Symptom 4: Difficulty Selecting gear

A burnt clutch can also make it difficult to select a gear. This is because a worn clutch plate sometimes does not disengage fully from the flywheel when the clutch pedal is pressed. This can further compound the problem, not only does it make the gear change more difficult, but it also causes the clutch plate to slip and burn more as it partially engages with the flywheel.

Sometimes the initial problem of difficulty changing gears can be caused by damage to the pressure plate, the diaphragm spring or the clutch fork that has been caused by driving with a burnt clutch.

Symptom 5: Strange noises when changing gear

As outlined earlier, a burnt-up clutch can cause problems when changing gears. If there is damage to the flywheel (scorching, cracks, warped surface) or problems with the pressure plate, clutch fork, slave cylinder, or even the master cylinder, this will make gear changing clunky and rough.

Any excess wear or damage will also make gear changes noisy. Damaged clutch assembly parts won’t operate as smoothly as they should and this will invariably lead to strange clunking, whooshing, or banging noises when you are trying to change gear. A burnt clutch plate will also cause problems when trying to change gears smoothly, and will also result in strange noises.

Symptom 6: Clutch pedal feels harder or softer than usual

If you notice changes to the clutch pedal then this is often a sign of a burnt clutch. Changes to how the clutch pedal feels can sometimes be a knock on effect of a burnt clutch. A burnt clutch plate can damage other parts in the clutch and this can affect how the clutch operates over time.

A burnt up clutch plate will vibrate and slip and this will damage the flywheel and possibly the pressure plate, clutch fork and release bearing. Damage to these other parts will affect the feel of the clutch pedal, making it harder or softer to push depending on the what part is damaged.

What causes a burnt clutch?

A burnt clutch is caused by excessive slippage of the clutch plate when the engine is running.

Slippage of the clutch plate against the flywheel and pressure plate generates excessive heat that creates the burning smell and damage to the clutch friction material. This quickly wears down the clutch plate, causing it to slip more until it fails completely.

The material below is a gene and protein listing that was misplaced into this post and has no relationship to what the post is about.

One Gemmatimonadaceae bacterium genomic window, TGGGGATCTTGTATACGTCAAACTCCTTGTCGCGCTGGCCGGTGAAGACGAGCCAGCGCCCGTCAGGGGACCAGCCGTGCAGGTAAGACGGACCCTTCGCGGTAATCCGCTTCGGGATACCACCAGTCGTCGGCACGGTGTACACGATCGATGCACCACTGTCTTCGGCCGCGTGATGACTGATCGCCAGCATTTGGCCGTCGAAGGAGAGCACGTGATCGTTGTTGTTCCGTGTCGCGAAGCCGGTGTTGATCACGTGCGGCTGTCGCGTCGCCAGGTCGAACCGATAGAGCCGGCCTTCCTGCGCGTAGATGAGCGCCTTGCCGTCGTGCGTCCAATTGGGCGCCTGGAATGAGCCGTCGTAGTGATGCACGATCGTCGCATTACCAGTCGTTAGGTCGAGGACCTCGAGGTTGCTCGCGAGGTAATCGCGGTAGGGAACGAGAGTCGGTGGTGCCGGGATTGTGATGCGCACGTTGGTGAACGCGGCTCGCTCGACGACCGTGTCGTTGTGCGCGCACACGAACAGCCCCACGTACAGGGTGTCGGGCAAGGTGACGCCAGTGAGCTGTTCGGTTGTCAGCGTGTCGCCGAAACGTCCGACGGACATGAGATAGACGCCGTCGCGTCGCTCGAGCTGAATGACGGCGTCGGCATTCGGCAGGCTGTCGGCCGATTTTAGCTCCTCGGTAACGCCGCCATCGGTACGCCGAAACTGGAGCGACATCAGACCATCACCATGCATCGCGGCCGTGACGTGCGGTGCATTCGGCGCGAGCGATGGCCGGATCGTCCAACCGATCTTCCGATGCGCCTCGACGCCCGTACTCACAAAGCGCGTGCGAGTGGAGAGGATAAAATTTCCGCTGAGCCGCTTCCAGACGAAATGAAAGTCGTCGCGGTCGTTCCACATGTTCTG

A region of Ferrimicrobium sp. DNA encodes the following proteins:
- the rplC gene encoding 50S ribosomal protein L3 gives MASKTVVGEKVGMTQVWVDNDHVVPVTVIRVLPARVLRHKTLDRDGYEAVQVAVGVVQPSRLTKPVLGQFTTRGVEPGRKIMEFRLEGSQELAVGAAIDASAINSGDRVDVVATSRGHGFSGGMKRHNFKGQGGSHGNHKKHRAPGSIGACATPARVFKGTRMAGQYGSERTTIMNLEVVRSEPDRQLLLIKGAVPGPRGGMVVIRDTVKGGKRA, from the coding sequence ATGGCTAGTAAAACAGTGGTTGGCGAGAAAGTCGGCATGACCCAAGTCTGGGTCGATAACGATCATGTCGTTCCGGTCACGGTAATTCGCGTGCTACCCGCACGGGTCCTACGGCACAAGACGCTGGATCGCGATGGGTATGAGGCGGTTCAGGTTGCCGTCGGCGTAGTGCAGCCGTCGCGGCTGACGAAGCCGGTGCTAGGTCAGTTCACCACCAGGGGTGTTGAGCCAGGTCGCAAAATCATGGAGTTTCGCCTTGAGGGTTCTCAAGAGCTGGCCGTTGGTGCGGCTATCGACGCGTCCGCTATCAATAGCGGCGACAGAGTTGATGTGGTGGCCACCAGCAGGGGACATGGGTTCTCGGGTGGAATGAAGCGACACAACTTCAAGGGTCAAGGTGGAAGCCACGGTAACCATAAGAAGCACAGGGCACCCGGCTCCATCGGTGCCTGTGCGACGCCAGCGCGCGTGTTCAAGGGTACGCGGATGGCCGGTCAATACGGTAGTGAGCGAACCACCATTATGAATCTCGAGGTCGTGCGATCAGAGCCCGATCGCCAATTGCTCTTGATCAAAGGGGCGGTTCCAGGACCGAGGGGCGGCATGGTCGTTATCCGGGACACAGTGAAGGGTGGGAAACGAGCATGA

The most common reason for a burnt clutch is improper use of the clutch. Not fully engaging and disengaging the clutch when changing gears and driving with your foot on the clutch pedal will cause it to wear out prematurely.

A clutch can also burn out if the car or truck is used to pull loads that are too heavy. Heavy loads create excessive forces on the clutch, because of the extra torque needed to move. If the vehicle is not designed to carry or pull extra weight, then the clutch is likely to burn out pretty quickly.

A burnt clutch is also common in heavy goods vehicles and large vehicles such as buses. This is because of the huge amount of energy that is needed when moving a heavy load. Large vehicles such as these usually have modified, heavy duty clutches that can deal with the extra torque so that the clutch lasts longer.

What Next: How to fix a burnt clutch

The only way to fix a burnt clutch is to replace it. Once the clutch plate becomes worn and possibly damaged, there is no way to repair it.

If the clutch plate has been allowed to burn and slip for a while, then there may be damage to the flywheel and other clutch parts. For this reason, it’s usually best practice to replace the entire clutch when replacing the burnt clutch plate.

About the author

The Motor Guy

The Motor Guy is a passionate car enthusiast with a love for troubleshooting and diagnosing all sorts of vehicle problems.

With years of experience in OBD diagnostics, he has become an expert in identifying and solving complex automotive issues.

Through TheMotorGuy.com, he shares his knowledge and expertise with others, providing valuable insights and tips on how to keep your vehicle running smoothly.

- 12 years experience in the automotive industry
- ASE Master Automobile Technician
- A Series: Automobile and Light Truck Certification, A9 Light Vehicle Diesel Engine Certification
- Bachelor's Degree in Information Systems